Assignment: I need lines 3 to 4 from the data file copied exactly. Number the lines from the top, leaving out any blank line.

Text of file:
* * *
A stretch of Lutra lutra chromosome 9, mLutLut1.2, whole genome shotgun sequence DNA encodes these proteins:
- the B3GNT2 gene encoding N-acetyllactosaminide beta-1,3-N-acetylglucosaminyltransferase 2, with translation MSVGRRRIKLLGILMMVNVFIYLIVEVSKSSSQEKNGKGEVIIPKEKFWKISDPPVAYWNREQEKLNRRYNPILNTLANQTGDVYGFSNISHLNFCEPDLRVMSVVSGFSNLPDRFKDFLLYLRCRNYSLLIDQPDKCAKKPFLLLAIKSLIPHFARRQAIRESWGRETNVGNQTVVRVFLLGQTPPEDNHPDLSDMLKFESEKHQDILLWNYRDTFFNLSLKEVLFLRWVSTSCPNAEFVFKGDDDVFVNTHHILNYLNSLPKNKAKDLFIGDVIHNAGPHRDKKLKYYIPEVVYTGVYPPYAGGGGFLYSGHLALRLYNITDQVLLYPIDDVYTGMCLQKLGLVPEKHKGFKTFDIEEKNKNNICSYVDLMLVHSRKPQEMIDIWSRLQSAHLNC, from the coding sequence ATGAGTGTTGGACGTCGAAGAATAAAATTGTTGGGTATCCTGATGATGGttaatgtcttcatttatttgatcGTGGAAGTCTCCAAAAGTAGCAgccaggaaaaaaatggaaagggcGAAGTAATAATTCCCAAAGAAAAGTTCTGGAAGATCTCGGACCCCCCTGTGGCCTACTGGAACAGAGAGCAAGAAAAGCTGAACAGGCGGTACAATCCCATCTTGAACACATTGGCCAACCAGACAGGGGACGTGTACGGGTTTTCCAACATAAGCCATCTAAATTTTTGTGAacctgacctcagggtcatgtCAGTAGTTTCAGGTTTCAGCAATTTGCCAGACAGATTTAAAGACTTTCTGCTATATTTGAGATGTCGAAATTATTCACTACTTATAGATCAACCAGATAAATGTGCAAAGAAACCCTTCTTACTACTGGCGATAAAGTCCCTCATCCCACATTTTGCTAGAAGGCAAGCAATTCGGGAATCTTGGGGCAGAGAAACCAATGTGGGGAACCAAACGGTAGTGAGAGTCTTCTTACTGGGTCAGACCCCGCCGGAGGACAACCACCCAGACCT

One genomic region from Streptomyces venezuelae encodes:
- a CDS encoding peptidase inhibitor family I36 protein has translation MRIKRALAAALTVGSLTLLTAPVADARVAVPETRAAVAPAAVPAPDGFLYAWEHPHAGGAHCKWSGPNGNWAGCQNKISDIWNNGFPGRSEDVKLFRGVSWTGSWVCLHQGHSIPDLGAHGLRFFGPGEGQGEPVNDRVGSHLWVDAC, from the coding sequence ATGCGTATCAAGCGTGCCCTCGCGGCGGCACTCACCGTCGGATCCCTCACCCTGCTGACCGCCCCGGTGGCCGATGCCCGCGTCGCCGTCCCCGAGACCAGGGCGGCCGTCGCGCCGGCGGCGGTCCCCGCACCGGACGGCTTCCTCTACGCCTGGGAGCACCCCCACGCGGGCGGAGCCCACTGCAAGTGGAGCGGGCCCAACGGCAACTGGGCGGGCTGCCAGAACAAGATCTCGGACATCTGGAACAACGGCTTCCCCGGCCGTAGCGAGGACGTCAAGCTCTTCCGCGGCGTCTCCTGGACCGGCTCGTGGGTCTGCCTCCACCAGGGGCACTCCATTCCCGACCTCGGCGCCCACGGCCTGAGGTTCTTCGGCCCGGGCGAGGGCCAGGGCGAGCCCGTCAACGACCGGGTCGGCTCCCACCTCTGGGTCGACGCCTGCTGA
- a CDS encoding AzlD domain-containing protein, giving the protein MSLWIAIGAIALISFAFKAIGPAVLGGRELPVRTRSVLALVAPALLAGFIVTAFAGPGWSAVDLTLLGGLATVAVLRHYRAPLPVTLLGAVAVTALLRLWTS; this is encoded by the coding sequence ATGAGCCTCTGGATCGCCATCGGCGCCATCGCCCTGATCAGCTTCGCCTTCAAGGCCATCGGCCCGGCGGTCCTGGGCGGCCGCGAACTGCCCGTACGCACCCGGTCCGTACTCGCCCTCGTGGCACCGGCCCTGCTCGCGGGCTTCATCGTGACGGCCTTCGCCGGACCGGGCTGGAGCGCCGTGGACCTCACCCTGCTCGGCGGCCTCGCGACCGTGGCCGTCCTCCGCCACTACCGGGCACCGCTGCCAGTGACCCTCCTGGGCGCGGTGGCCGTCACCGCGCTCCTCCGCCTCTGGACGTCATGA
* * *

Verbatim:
One genomic region from Streptomyces venezuelae encodes:
- a CDS encoding peptidase inhibitor family I36 protein has translation MRIKRALAAALTVGSLTLLTAPVADARVAVPETRAAVAPAAVPAPDGFLYAWEHPHAGGAHCKWSGPNGNWAGCQNKISDIWNNGFPGRSEDVKLFRGVSWTGSWVCLHQGHSIPDLGAHGLRFFGPGEGQGEPVNDRVGSHLWVDAC, from the coding sequence ATGCGTATCAAGCGTGCCCTCGCGGCGGCACTCACCGTCGGATCCCTCACCCTGCTGACCGCCCCGGTGGCCGATGCCCGCGTCGCCGTCCCCGAGACCAGGGCGGCCGTCGCGCCGGCGGCGGTCCCCGCACCGGACGGCTTCCTCTACGCCTGGGAGCACCCCCACGCGGGCGGAGCCCACTGCAAGTGGAGCGGGCCCAACGGCAACTGGGCGGGCTGCCAGAACAAGATCTCGGACATCTGGAACAACGGCTTCCCCGGCCGTAGCGAGGACGTCAAGCTCTTCCGCGGCGTCTCCTGGACCGGCTCGTGGGTCTGCCTCCACCAGGGGCACTCCATTCCCGACCTCGGCGCCCACGGCCTGAGGTTCTTCGGCCCGGGCGAGGGCCAGGGCGAGCCCGTCAACGACCGGGTCGGCTCCCACCTCTGGGTCGACGCCTGCTGA